3

I am using terraform to create a parameter in the AWS Parameter Store.

resource "aws_ssm_parameter" "username" {
  name      = "username"
  type      = "SecureString"
  value     = "to_be_defined"
  overwrite = false
}

provider "aws" {
  version = "~> 1.53"
}

When I run terraform apply for the first time, if the parameter does not exist terraform creates the parameter. However, if I run it again (usually with a different value) I get the error

ParameterAlreadyExists: The parameter already exists. To overwrite this value, set the overwrite option in the request to true

If I understand correctly, this is due to the behaviour of AWS Cli (not specific to the provider).

The current behavior for overwrite = false is

If the parameter does not exist, create it
If the parameter exists, throw exception

What I want to achieve is

If the parameter does not exist, create it
If the parameter exists, do nothing

I did not find a way in AWS CLI documentation to achieve the desired behavior.

I would like to know if there is any way to achieve the desired behaviour using terraform (or directly via AWS CLI)

  • Why would you want it do nothing? The whole point of a resource being in Terraform's state is for it to manage it and update it to the expected value, potentially correcting drift. If you don't want that then you shouldn't be using Terraform to create/manage the resource. – ydaetskcoR Jun 12 '19 at 19:34
  • Good point @ydaetskcoR. I think I was trying to hack terraform for something it is not designed for, during the build process. I will see if I can use terraform to do what is was intended for; store state. – Ankit Jun 13 '19 at 16:31
6

I agree with @ydaetskcoR that you should maintain the value with terraform state as well.

But if you insist to ignore the value to be updated if the SSM key is exist, you can use lifecycle ignore_changes(https://www.terraform.io/docs/configuration/resources.html#ignore_changes)

So in your case, you can update the code to

resource "aws_ssm_parameter" "username" {
  name      = "username"
  type      = "SecureString"
  value     = "to_be_defined"
  overwrite = false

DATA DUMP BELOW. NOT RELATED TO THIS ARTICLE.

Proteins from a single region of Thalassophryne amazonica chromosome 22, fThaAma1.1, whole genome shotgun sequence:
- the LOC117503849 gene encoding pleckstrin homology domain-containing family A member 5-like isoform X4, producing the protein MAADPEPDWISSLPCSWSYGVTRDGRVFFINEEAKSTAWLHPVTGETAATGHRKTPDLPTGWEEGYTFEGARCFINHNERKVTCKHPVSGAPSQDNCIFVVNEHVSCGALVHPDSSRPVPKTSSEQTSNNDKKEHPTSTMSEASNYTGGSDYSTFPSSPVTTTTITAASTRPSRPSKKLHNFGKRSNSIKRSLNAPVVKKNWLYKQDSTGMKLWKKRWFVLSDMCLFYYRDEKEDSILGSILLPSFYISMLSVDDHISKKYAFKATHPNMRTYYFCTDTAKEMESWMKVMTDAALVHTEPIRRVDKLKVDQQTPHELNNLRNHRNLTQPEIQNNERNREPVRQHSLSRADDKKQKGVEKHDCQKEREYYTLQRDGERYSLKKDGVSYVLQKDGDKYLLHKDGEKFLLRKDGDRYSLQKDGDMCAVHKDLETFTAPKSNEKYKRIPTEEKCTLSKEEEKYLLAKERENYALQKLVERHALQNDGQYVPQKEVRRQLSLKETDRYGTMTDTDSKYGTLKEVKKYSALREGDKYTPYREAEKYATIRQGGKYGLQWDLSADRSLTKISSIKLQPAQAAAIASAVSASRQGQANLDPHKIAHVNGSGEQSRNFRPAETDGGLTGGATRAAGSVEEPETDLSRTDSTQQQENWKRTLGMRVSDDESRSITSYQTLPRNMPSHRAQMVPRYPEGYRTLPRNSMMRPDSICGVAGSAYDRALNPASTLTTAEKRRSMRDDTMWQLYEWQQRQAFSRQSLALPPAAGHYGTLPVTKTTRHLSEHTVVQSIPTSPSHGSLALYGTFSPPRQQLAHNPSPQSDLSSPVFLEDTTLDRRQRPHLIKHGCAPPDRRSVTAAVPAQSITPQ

lifecycle {
    ignore_changes = [
      value,
  ]
}

overwrite - (Optional) Overwrite an existing parameter. If not specified, will default to false if the resource has not been created by terraform to avoid overwrite of existing resource and will default to true otherwise (terraform lifecycle rules should then be used to manage the update behavior).

By the way, it is not good design to manage SecureString SSM key/value with terraform, because its tfstate file is not encrypted.

| improve this answer | |
  • Thanks. I think I will see if I can use terraform to represent state as @ydaetskcoR suggested. Good point about security with the state. However, I am storing state in S3 and do encrypt it using kms key. – Ankit Jun 13 '19 at 16:32
  • Any time I need to use ignore_changes is normally a big red flag that I'm doing something wrong or Terraform is not the right tool for the job. In fact the only 2 places I have an ignore_changes in my reasonably large Terraform code base is to handle a couple of bugs in the AWS provider. – ydaetskcoR Jun 13 '19 at 17:43
  • Any time I need to use ignore_changes is normally a big red flag that I'm doing something wrong or Terraform is not the right tool for the job. In fact the only 2 places I have an ignore_changes in my reasonably large Terraform code base is to handle a couple of bugs in the AWS provider. – ydaetskcoR Jun 13 '19 at 17:43
  • 1
    If you deal with desired capacity in autoscaling group, you definiately need ignore on the change to it. There are several other use cases as well. – BMW Jun 14 '19 at 2:14

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